Claire and Emma Laukitis are two Alaskan sisters with a unique life. They are fisherman, braving the elements to catch wild salmon spending weeks on end aboard their family trawler. They are also digital entrepreneurs, owning their own online fashion and lifestyle brand, and using social media to share their vision of Alaskan life with young people across the world. Trade enables the sisters to live and thrive in an isolated community whilst still remaining connected to the outside world.
This film presented beautiful wide landscapes and a young fresh energy. The solo shakuhachi flute that comes in after the initial a capella cue creates a sense of space and air, and gives the main theme some mysticism and honesty, the slide guitar creates a connection to the earth and the sound effects created by playing the guitar behind the bridge add to the quirkiness and originality of the sisters - working almost paradoxically as they do in two very different yet reinforcing professions: Both physical and digital. Local and international. Solid and ephemeral. The pairings of instruments and juxtapositions of musical styles in this film tried to reflect this. I was fortunate enough to be able to recruit the formidable vocal talents of Sarah Howells, aka Bryde, for the piece at the beginning and end of this film and she appears sprinkled among this and the other films in various forms. More information on her is here.
Sefa is a successful Ghanaian businesswoman who, discovering that there is life beyond the city, decided to explore 'the deep dark jungle'. This is where she set up Eden 'n' Eve, a flower farm, run entirely by women for women, created to improve female quality of life throughout Africa. She also runs a fashion label.
Soundwise, here again is an unconventional setup. A harp, guitars, sound effects and synths provide a riot of sounds to accompany the edits and her energy. Balloons, bicycles and bongo rolls add quirky sonic accents. The Gospel voices bring a sense of scale and poignancy to the final part of the film as she documents her struggles to arrive at her present position - both cultural and personal. In this film, the melody and harmonies change constamntly but eventually settle on a slower and grander version of the main theme.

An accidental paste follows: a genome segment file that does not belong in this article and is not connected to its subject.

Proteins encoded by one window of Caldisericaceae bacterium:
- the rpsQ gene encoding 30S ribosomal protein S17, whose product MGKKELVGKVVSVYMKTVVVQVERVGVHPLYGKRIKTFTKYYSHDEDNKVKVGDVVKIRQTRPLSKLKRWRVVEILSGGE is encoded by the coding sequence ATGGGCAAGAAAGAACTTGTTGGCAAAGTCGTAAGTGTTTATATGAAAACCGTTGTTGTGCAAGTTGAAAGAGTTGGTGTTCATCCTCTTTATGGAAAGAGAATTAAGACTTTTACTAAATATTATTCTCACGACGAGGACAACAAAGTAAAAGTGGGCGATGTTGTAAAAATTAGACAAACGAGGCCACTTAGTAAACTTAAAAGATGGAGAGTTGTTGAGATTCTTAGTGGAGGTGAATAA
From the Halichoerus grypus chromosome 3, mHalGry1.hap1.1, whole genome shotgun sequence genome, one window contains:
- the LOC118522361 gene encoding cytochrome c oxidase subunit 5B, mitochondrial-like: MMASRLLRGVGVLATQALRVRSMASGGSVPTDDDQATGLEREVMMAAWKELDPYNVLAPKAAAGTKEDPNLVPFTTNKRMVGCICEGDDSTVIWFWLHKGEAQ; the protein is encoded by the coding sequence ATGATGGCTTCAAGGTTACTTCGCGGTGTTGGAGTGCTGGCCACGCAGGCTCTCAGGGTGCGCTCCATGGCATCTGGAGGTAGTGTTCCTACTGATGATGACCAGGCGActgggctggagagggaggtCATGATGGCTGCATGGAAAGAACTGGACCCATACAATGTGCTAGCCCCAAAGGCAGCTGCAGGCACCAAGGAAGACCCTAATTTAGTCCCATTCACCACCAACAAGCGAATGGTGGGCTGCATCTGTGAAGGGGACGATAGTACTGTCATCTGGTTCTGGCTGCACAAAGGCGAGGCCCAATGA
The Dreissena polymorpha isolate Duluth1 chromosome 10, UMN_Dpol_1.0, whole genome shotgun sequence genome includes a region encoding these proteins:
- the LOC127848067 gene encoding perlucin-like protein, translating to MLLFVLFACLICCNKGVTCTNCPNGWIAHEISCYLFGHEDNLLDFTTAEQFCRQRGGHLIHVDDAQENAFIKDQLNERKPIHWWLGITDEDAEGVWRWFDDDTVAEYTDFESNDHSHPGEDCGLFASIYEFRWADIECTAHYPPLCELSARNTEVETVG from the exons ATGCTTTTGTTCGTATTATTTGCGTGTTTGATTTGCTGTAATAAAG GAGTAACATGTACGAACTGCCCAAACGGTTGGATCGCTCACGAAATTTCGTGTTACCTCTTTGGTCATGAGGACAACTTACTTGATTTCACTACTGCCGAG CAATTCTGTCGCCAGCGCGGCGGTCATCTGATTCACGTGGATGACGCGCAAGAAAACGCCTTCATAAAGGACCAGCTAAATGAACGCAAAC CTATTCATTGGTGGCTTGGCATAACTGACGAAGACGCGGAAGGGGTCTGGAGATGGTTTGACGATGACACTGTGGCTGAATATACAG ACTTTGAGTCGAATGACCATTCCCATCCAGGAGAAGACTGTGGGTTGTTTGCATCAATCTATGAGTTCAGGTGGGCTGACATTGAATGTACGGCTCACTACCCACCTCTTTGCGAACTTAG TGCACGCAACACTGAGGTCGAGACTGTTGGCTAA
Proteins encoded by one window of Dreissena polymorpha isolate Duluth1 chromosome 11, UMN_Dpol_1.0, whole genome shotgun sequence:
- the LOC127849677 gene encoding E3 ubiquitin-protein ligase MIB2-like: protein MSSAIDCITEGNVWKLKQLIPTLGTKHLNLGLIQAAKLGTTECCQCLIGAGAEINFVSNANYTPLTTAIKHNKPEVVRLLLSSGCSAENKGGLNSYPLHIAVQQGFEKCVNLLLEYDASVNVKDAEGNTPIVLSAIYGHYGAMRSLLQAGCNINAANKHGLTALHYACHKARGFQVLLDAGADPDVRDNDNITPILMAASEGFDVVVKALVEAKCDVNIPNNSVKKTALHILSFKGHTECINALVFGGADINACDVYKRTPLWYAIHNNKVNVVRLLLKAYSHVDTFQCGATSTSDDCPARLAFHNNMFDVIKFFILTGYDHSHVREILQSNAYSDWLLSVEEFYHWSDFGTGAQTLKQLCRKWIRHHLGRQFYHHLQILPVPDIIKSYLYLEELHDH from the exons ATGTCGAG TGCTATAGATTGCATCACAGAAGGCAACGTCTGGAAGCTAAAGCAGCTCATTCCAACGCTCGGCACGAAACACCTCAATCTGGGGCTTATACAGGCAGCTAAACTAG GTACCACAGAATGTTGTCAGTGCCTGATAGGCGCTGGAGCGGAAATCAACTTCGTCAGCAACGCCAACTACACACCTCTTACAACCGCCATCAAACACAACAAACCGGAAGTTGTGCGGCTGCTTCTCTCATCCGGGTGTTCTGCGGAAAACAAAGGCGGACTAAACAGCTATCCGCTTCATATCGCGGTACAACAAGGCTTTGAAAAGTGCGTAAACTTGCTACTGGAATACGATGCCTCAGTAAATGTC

David is Chinese. And African. He is a father. Employer. Bringer of opportunity. A warm, good-humoured, wonderful human being. He is a man who believes in the global good at the heart of Trade. That trade can bring peace as well as profit.
Fast-paced and reinventing itself at breakneck speed, this track had to move. The amped up dance track featured in these Maersk films was originally written for this episode to denote the hectic, disposable and relentless pace of modern life (though it also appears in the Alaska Salmon Sisters film). David Li never stops - so the edit was very choppy with lots of energy. Taiko drums add scale and weight, but electric guitar and guitar effects bring respite at a slower tempo between energetic episodes. The main theme arrives towards the end of the film (as well as featuring in a modified version on the radio in the mall) to tie this film to the others, and it ends with the big Taiko drums as a final exclamation mark.
Mystical and joyful. Slower paced than China, faster than Alaska. With extra rhythm in the hips. Here are two entrepreneurs: Miguel Angel Salcines Lópes and Sandra Aldama both making businesses out of vegetables and soap respecitvely in a country that for a long time has been closed to the world. These seeds of change are ushering in new opportunities for the population of Cuba, and hopefully help to demonstrate the potential of what is possible.
For this film we had the privilege of some real players - Javer Moreno on guitar and voice, Julito Padron on trumpet, Sergio Marciano on percussion and Sarah Howells on backing vocals that helped the more latin sections come to life - but the tracks in this film still cleave to the palette and aesthetic of the rest of the series. The sonic logo is still interpreted into the latin pieces, as it is in the China, Alaska and Ghana films.
The emphasis here was on magic - more enigmatic instruments and drums - hangdrum / thumb piano / accordion / harp. This is balanced with the earthier more traditional latin rhythms - guitar / piano / trumpet / percussion / voice.